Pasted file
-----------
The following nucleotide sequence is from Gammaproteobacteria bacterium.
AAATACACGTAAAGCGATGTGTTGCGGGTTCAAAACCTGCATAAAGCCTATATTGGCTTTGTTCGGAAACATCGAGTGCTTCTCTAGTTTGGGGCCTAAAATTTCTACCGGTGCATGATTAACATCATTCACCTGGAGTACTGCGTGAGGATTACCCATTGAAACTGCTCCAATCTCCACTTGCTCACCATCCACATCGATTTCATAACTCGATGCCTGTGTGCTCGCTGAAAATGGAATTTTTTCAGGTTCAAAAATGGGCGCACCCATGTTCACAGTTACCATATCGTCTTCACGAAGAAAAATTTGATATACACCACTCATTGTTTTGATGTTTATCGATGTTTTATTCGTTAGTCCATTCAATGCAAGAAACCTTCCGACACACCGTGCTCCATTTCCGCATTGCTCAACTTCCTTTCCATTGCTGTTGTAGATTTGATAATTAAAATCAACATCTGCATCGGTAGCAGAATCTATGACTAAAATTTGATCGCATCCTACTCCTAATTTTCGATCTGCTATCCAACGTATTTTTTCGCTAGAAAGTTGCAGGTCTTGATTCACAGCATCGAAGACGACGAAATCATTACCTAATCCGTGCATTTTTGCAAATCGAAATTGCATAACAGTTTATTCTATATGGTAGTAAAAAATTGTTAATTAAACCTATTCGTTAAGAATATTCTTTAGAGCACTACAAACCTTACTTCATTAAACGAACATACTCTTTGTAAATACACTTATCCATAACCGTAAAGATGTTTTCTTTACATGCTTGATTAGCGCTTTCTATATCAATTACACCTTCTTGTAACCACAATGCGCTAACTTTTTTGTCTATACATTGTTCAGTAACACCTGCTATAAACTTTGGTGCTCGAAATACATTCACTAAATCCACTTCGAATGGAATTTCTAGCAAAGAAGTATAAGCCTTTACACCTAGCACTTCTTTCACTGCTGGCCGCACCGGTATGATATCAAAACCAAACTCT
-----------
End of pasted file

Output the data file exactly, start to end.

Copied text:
The following nucleotide sequence is from Gammaproteobacteria bacterium.
AAATACACGTAAAGCGATGTGTTGCGGGTTCAAAACCTGCATAAAGCCTATATTGGCTTTGTTCGGAAACATCGAGTGCTTCTCTAGTTTGGGGCCTAAAATTTCTACCGGTGCATGATTAACATCATTCACCTGGAGTACTGCGTGAGGATTACCCATTGAAACTGCTCCAATCTCCACTTGCTCACCATCCACATCGATTTCATAACTCGATGCCTGTGTGCTCGCTGAAAATGGAATTTTTTCAGGTTCAAAAATGGGCGCACCCATGTTCACAGTTACCATATCGTCTTCACGAAGAAAAATTTGATATACACCACTCATTGTTTTGATGTTTATCGATGTTTTATTCGTTAGTCCATTCAATGCAAGAAACCTTCCGACACACCGTGCTCCATTTCCGCATTGCTCAACTTCCTTTCCATTGCTGTTGTAGATTTGATAATTAAAATCAACATCTGCATCGGTAGCAGAATCTATGACTAAAATTTGATCGCATCCTACTCCTAATTTTCGATCTGCTATCCAACGTATTTTTTCGCTAGAAAGTTGCAGGTCTTGATTCACAGCATCGAAGACGACGAAATCATTACCTAATCCGTGCATTTTTGCAAATCGAAATTGCATAACAGTTTATTCTATATGGTAGTAAAAAATTGTTAATTAAACCTATTCGTTAAGAATATTCTTTAGAGCACTACAAACCTTACTTCATTAAACGAACATACTCTTTGTAAATACACTTATCCATAACCGTAAAGATGTTTTCTTTACATGCTTGATTAGCGCTTTCTATATCAATTACACCTTCTTGTAACCACAATGCGCTAACTTTTTTGTCTATACATTGTTCAGTAACACCTGCTATAAACTTTGGTGCTCGAAATACATTCACTAAATCCACTTCGAATGGAATTTCTAGCAAAGAAGTATAAGCCTTTACACCTAGCACTTCTTTCACTGCTGGCCGCACCGGTATGATATCAAAACCAAACTCT